While the Polkascan team developed the project through a Web3 Foundation grant, they have been active in discussing how on-chain treasury spending mechanisms, like tipping and spending proposals, are key instruments in sustainably financing public infrastructure like this one. Concepts like “social contract” appeared and were defined as agreements in which the Kusama Treasury would sustainably fund the service provided by Polkascan. The team funding is currently governed by one of these instruments. However, the door is still open for new mechanisms to appear when thinking of Decentralised Autonomous Organizations as customers, like Kusama.

LocalCoinSwap and accessibility for non-technical users: Blockchain end-users typically have different technical abilities than developers, and this is often a large barrier to entry standing between many projects and mainstream adoption. A typical end-user will struggle with the basic installation and operation of wallet software and will not practice the basic security principles involved. LocalCoinSwap’s mission is to bridge the gap between technology and accessibility, by providing a simple system in which end users can purchase cryptocurrency directly from each other. The team focuses on building out the open-source functionality in the Kusama protocols and libraries to allow decentralized, secure, and unrestricted value exchange via multi-signature P2P trading. The team is currently working on their third milestone.

AirProtocol and LocalKSM: In the same direction of opening doors to non-technical users as LocalCoinSwap, Air Protocol’s focus is to enable users to access crypto assets and Web3 services anywhere by creating an infrastructure layer to enable decentralized and censorship resistant p2p markets.They aim to implement a P2P exchange focused on KSM tokens. The project will consist of an app for iOS and Android that enables users anywhere to list proposals for selling or buying KSM at a rate they specify and with a payment method of their choice. The original proposal can be found here.

UseTech and the Grandma Friendly Nomination project: a stand-alone solution for wallets, parachains and exchanges and their users, this project aims to implement a simple, beginner-friendly nomination process and create updating solutions to evaluate the profitability of existing nominations and the alternatives to them. The team has delivered the first 3 milestones, is currently working on the fourth one and developing research on specifications for the fifth. A demo of the project can also be tested here.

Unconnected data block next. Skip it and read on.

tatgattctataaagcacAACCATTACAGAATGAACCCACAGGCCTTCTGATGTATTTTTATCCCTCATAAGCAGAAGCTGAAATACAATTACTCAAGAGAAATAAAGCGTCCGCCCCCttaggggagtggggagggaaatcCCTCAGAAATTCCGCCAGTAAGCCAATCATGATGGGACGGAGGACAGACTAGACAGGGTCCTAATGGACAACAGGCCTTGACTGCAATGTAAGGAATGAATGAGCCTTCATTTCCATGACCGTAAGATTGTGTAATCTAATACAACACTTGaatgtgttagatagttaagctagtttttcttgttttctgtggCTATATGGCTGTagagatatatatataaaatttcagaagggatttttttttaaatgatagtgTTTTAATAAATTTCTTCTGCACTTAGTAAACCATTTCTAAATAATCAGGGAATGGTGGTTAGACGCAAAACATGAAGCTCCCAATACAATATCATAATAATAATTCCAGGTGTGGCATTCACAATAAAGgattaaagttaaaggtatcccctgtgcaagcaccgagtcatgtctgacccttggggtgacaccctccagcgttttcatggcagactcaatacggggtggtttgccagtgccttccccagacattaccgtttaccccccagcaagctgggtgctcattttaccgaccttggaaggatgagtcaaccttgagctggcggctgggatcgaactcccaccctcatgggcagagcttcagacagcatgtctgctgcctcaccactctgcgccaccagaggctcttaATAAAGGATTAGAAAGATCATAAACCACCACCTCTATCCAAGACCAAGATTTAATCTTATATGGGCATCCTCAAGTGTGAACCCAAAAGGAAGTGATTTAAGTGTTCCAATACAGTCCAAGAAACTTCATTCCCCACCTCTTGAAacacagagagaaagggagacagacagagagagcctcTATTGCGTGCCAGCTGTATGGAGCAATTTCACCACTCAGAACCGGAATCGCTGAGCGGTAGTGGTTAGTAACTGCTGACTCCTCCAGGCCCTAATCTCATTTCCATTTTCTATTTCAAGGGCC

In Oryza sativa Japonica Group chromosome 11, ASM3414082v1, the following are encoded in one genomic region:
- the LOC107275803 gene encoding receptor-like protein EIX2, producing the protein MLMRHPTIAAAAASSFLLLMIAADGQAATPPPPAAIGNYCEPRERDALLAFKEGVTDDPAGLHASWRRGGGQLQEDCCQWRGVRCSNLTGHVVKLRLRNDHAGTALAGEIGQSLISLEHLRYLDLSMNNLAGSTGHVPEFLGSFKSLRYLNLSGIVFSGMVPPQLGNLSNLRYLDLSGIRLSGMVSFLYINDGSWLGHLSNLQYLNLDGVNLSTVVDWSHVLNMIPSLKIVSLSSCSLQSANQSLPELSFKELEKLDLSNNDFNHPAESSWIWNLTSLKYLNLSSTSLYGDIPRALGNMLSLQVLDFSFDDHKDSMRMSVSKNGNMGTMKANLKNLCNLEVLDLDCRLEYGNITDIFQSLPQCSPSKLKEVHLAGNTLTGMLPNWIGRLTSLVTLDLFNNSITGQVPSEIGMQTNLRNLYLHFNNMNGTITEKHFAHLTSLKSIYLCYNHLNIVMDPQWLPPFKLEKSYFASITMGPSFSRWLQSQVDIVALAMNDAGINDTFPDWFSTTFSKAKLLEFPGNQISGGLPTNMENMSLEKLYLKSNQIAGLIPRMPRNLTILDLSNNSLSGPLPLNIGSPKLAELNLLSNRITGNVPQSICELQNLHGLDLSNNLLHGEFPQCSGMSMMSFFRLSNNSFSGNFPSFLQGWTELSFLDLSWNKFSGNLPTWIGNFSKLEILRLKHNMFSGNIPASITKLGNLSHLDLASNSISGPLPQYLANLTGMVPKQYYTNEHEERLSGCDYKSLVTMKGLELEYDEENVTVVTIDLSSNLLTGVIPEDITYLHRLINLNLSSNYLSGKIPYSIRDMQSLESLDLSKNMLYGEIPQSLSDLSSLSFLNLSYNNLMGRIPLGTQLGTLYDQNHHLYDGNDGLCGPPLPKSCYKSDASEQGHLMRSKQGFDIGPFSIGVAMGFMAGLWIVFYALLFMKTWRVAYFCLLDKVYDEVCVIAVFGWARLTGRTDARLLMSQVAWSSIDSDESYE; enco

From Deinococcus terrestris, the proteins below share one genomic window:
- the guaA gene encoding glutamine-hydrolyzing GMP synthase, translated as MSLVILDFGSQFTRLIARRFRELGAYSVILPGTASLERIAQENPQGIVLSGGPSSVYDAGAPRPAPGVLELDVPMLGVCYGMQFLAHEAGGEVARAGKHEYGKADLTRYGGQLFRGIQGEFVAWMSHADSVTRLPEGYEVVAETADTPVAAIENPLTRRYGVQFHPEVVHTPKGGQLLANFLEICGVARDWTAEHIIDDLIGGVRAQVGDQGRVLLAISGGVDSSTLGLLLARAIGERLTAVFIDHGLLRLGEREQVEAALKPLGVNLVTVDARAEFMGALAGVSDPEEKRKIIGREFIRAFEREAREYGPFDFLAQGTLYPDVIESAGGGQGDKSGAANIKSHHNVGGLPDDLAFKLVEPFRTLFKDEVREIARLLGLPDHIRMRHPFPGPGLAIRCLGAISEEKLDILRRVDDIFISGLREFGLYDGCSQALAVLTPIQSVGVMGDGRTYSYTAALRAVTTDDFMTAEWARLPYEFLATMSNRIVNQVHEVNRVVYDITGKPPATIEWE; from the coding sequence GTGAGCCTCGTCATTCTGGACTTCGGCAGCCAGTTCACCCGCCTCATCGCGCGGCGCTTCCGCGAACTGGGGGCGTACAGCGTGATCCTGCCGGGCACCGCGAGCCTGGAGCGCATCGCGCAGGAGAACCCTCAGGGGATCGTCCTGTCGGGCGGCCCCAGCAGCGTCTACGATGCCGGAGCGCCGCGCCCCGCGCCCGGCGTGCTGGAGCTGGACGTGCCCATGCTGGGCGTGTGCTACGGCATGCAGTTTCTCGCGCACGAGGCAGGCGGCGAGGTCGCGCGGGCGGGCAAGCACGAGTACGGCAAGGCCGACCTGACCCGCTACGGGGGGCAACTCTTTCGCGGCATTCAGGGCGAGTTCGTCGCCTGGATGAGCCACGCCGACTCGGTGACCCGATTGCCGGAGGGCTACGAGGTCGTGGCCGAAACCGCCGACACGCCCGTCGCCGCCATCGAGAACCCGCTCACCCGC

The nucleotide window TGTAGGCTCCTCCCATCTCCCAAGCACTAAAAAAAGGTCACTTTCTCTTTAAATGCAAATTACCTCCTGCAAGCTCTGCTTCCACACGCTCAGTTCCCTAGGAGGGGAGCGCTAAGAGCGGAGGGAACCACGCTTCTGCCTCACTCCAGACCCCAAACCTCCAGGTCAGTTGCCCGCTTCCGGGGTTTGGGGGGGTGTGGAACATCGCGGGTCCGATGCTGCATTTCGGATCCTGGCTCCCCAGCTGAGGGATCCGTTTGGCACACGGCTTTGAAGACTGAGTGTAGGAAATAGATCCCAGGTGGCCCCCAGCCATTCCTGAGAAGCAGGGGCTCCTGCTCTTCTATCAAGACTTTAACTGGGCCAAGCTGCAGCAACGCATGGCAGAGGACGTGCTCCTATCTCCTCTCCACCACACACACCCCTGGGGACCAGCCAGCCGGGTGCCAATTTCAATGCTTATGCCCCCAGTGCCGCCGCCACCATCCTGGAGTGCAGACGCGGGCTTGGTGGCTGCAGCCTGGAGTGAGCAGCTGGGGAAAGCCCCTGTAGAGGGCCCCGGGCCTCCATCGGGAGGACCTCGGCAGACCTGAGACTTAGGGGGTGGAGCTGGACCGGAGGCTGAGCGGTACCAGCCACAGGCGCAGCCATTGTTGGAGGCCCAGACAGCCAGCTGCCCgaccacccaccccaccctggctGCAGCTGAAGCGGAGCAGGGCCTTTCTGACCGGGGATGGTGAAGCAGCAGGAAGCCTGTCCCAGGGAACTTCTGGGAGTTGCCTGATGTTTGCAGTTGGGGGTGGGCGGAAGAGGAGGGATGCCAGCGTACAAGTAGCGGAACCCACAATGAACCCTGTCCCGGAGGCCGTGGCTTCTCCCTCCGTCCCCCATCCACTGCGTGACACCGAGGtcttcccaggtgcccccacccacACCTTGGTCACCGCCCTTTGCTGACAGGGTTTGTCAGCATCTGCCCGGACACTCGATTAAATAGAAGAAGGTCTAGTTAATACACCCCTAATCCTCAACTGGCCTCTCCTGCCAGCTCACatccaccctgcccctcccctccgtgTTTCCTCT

Polkawallet & Soramitsu’s Wallet integration projects for the network: These two alternative mobile wallet projects aim to allow Kusama users to interact with the network. In general, they include iOS and Android versions and cover several functions, including user and token management, staking and network governance and treasury pallet. The ultimate goal is to allow all stakeholders to monitor the project’s progress in a timely manner.

The Polkawallet team is the last project (until now) to pass a Council motion to receive funds. Their development roadmap includes the use of the Social Recovery Pallet (a new tool developed by Parity Technologies to improve key management without resorting to centralized custodians, who may not be trustworthy or competent) and an offline signature mechanism to improve security and expand the existing governance functions available on the completed parts . You can already try the application on your phone, however the new features above will be ready soon!

Soramitsu is currently working on its wallet’s first milestone, supporting standard features, staking and governance functionalities. The team is focusing heavily on the UX/UI design and key software engineering artefacts to support subsequent phases of Kusama’s development.

Moving Forward from Genesis Governance: Decentralization Through The Camera Lens

As I mentioned before, technical development for the network is not the only focus of the Treasury: Community outreach and evangelism are a critical part of Kusama’s mission. With this in mind, it is not strange that Miguel Marques, a filmmaker and member of the Polkadot Ambassadors Program, presented a proposal to fund a systematic documentation and videography project on the political reasoning behind the activity of Kusama.

The production is ongoing at the moment and the team is aiming to interview all council members to deconstruct the philosophy behind Web3, decentralization and participation in the eyes of Kusama. The end result will be three sets of documentaries: two 40-50 minutes films and a series of short documentaries that will be released each week.

The Treasury is open to everyone willing to answer the question: How can this contribute to Kusama’s vision? And in the end, the Council attempts to spend as many proposals in the queue as it can without running out of funds. If you want to learn more about how to submit a proposal, visit our wiki page, join our communications channels or check our proposal guidelines.  

After being turned into a council motion, a proposal needs 51% of the council to approve it to pass, or 51% to reject it to fail. If a majority is not reached, the proposal remains in limbo – neither accepted nor rejected until more council members weigh in: so make sure to be active on all channels and talk to your council members.

There are plenty of ways to get plugged in to the Kusama community. Join the discussion on Telegram and Riot, or subscribe to Kusama’s newsletter. Learn more about Kusama on our website and in the Kusama Wiki. Want to join the core growth team behind Kusama? Join the Ambassador Program.